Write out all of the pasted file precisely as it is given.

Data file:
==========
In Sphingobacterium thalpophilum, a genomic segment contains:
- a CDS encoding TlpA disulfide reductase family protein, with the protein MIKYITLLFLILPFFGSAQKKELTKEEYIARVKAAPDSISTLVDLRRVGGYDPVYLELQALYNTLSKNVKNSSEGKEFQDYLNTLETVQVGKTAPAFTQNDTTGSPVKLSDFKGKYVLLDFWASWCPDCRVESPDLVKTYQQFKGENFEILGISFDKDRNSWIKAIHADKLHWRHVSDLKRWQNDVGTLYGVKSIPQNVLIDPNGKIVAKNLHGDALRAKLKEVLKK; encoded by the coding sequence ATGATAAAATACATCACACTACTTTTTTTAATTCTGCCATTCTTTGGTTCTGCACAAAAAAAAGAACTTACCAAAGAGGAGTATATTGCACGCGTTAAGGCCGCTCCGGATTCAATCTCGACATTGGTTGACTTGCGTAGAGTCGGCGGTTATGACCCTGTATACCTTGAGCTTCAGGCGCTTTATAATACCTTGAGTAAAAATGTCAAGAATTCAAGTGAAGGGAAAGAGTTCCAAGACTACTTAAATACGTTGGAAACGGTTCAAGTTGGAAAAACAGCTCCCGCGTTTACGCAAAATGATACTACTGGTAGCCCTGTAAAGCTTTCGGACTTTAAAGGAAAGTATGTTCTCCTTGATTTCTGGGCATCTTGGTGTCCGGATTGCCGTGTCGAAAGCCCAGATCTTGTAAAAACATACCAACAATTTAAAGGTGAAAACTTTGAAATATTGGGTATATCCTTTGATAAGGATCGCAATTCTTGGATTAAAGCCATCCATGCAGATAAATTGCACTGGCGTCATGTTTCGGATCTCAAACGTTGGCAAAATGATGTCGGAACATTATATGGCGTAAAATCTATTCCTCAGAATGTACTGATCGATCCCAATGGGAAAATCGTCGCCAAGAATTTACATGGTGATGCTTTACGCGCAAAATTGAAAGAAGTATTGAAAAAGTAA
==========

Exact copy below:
In Sphingobacterium thalpophilum, a genomic segment contains:
- a CDS encoding TlpA disulfide reductase family protein, with the protein MIKYITLLFLILPFFGSAQKKELTKEEYIARVKAAPDSISTLVDLRRVGGYDPVYLELQALYNTLSKNVKNSSEGKEFQDYLNTLETVQVGKTAPAFTQNDTTGSPVKLSDFKGKYVLLDFWASWCPDCRVESPDLVKTYQQFKGENFEILGISFDKDRNSWIKAIHADKLHWRHVSDLKRWQNDVGTLYGVKSIPQNVLIDPNGKIVAKNLHGDALRAKLKEVLKK; encoded by the coding sequence ATGATAAAATACATCACACTACTTTTTTTAATTCTGCCATTCTTTGGTTCTGCACAAAAAAAAGAACTTACCAAAGAGGAGTATATTGCACGCGTTAAGGCCGCTCCGGATTCAATCTCGACATTGGTTGACTTGCGTAGAGTCGGCGGTTATGACCCTGTATACCTTGAGCTTCAGGCGCTTTATAATACCTTGAGTAAAAATGTCAAGAATTCAAGTGAAGGGAAAGAGTTCCAAGACTACTTAAATACGTTGGAAACGGTTCAAGTTGGAAAAACAGCTCCCGCGTTTACGCAAAATGATACTACTGGTAGCCCTGTAAAGCTTTCGGACTTTAAAGGAAAGTATGTTCTCCTTGATTTCTGGGCATCTTGGTGTCCGGATTGCCGTGTCGAAAGCCCAGATCTTGTAAAAACATACCAACAATTTAAAGGTGAAAACTTTGAAATATTGGGTATATCCTTTGATAAGGATCGCAATTCTTGGATTAAAGCCATCCATGCAGATAAATTGCACTGGCGTCATGTTTCGGATCTCAAACGTTGGCAAAATGATGTCGGAACATTATATGGCGTAAAATCTATTCCTCAGAATGTACTGATCGATCCCAATGGGAAAATCGTCGCCAAGAATTTACATGGTGATGCTTTACGCGCAAAATTGAAAGAAGTATTGAAAAAGTAA